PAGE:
On Monday, Parties continued discussions on socioeconomic and environmental impacts. SWITZERLAND highlighted biodiversity concerns and promoted the inclusion of local stakeholders in decision-making. NEW ZEALAND drew attention to displacement and associated environmental risks from other types of CDM activities. TUVALU proposed developing a checklist of socioeconomic and environmental project criteria. Several Parties stressed that host countries should define such criteria. The EU said impact assessments should be considered in the modalities. The CLIMATE ACTION NETWORK expressed concern about sinks under the CDM. On uncertainties, CANADA, the EU and URUGUAY supported the provisions laid out in the Marrakesh Accords. TUVALU outlined three areas of uncertainty: measurement; additionality; and risk. URUGUAY noted the need to separate uncertainty from risk. INDIA noted the need to look beyond IPCC good practice guidance on LULUCF.

On crediting and project lifetime, the EU, supported by a number of Parties, urged for long-term crediting. COLOMBIA, PARAGUAY, and CHILE said projects should be considered on a case-by-case basis. TUVALU noted the problem of project crediting beyond the first commitment period. BRAZIL urged for limiting crediting to up to twenty years. CHINA indicated the crossover with non-permanence. COLOMBIA, with URUGUAY, BOLIVIA and CHILE, called for small-scale sinks projects. The EU said it was premature to consider simplified procedures for these projects. BRAZIL, CHINA, MALAYSIA, and TUVALU stressed that the Marrakesh Accords catered to small-scale energy projects. The group forwarded draft conclusions to SBSTA.

P&MS: Co-Chair Peer Stiansen (Norway) introduced a draft decision on Saturday. Several Parties advocated using it as a basis for discussion. SAUDI ARABIA said that the G-77/China had not had enough time to consider the text fully. He said the G-77/China could not accept it as a basis for discussion because it failed to address sufficiently issues relating to Protocol Article 2.3 (adverse effects of P&Ms) and it opened the door to new commitments for non-Annex I countries. Co-Chair Stiansen said he would hold informal consultations.

On Monday morning, SAUDI ARABIA, for the G-77/CHINA, said that there could be no progress on P&Ms until there was progress on other issues. Co-Chair Stiansen said SBSTA Chair Thorgeirsson would hold informal consultations on a range of issues, including P&Ms.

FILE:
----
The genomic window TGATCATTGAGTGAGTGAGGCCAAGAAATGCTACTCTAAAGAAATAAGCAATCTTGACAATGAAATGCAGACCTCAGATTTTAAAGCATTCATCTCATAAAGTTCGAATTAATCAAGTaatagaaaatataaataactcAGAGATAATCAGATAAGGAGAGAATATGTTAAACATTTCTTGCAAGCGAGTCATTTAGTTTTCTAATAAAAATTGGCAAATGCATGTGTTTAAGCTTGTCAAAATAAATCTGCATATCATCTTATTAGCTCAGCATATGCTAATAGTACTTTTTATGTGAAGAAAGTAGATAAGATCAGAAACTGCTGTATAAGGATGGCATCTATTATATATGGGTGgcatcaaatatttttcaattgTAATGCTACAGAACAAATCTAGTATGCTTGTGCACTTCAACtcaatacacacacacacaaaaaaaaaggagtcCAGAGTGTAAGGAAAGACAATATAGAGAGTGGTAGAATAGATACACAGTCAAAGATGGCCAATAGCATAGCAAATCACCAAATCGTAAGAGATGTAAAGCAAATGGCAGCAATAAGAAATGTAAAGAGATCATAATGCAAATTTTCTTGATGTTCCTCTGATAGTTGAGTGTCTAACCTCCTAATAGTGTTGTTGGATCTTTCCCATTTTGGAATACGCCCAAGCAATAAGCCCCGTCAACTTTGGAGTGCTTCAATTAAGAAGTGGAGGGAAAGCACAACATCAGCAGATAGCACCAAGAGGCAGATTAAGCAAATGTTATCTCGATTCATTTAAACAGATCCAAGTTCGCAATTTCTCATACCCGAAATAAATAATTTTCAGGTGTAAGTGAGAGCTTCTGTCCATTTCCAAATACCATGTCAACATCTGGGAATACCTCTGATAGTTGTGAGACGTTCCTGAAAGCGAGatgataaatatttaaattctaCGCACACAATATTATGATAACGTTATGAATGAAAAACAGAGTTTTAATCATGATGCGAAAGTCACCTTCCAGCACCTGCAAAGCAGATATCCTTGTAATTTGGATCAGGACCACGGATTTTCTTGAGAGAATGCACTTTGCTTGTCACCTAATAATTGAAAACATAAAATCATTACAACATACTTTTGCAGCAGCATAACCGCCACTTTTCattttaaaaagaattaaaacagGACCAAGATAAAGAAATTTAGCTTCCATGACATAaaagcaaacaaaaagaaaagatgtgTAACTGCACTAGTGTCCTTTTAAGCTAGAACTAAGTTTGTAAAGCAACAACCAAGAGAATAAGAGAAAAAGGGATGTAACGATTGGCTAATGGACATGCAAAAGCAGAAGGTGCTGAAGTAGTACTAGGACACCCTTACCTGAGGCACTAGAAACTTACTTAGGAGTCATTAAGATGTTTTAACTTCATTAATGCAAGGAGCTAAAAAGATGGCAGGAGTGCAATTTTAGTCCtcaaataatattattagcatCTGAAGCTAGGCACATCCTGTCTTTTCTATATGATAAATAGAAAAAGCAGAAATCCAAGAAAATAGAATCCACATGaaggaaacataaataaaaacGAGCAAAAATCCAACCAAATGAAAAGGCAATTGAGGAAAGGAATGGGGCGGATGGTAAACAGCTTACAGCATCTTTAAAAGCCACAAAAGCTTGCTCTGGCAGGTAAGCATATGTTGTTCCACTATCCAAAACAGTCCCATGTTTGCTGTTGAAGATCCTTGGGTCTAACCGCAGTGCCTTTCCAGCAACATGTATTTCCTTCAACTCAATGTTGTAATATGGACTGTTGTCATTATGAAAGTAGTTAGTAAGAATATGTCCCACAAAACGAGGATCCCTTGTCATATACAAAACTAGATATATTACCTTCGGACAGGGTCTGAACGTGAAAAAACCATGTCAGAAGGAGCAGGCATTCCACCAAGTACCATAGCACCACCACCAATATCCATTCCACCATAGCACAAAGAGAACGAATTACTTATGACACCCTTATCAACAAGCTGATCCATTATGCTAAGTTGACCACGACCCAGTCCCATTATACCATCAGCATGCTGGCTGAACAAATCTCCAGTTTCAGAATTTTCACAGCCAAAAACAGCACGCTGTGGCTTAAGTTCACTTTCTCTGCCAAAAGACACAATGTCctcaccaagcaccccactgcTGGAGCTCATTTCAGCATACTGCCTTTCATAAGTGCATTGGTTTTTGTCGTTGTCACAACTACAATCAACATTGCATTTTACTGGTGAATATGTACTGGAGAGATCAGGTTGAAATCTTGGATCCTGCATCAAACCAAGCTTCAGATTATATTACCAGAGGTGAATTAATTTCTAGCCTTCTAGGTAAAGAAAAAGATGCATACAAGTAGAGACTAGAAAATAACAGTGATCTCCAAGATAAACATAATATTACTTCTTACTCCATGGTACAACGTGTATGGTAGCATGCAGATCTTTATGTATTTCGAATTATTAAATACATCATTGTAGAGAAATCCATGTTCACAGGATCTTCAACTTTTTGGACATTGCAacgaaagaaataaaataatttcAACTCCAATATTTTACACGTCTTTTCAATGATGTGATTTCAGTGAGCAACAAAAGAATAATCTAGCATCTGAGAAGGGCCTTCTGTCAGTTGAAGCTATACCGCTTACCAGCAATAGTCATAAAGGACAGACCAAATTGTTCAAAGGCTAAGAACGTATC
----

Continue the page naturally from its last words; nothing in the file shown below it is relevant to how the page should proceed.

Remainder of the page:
ARTICLE 6: Co-Chairs Fatu Gaye (Gambia) and Jean-Pascal van Ypersele (Belgium) convened this contact group Monday afternoon to discuss the Co-Chairs’ conclusions and the draft decision on the work programme. The group bracketed all text related to financial resources and requests to the SBI to provide additional guidance to the financial mechanisms. Delegates could not agree to language making reference to "developing countries" or "non-Annex I Parties." Co-Chair van Ypersele requested Parties to continue meeting informally on the remaining elements of the work programme.

GUIDELINES FOR NON-ANNEX I NATIONAL COMMUNICATIONS: José Romero (Switzerland) chaired this contact group. After informal consultations, Parties discussed a working text on improved guidelines for the preparation of non-Annex I national communications on Saturday evening. Delegates removed a number of brackets, but continued to disagree on text in the introductory section.

On Monday, delegates met informally throughout the day to continue deliberations on a revised text on the improved guidelines. In the evening, Parties removed a number of brackets. The group agreed to continue their work in informal consultations on Tuesday.

FINANCIAL MECHANISM: SBI Chair Estrada convened this contact group on Monday evening. On the report of the GEF, the EU, supported by NORWAY, SWITZERLAND and the US, requested text highlighting the importance of the third GEF replenishment. Parties could not agree on a process to provide additional guidance to the financial mechanism for the operation of the Special Climate Change Fund. Instead of entering negotiations on the draft decision, NORWAY, SWITZERLAND, CANADA, JAPAN and the EU, opposed by INDIA, BRAZIL, BARBADOS and CHINA, requested the option to provide further submissions on the operational priorities of the Fund. CHINA, supported by INDIA, underscored the urgency of providing guidance in order to operationalize the Fund.

Delegates discussed the Least Developed Country (LDC) Fund without reaching agreement. CANADA noted that the chairs of the LDCs and the LDC Expert Group (LEG) were not present. He provided views on the draft decision to the GEF on the operation of the LDC Fund. Supported by NORWAY, the EU and SWITZERLAND, he stressed the importance of a clear focus on NAPAs and policy level, rather than operational level, guidance to the GEF.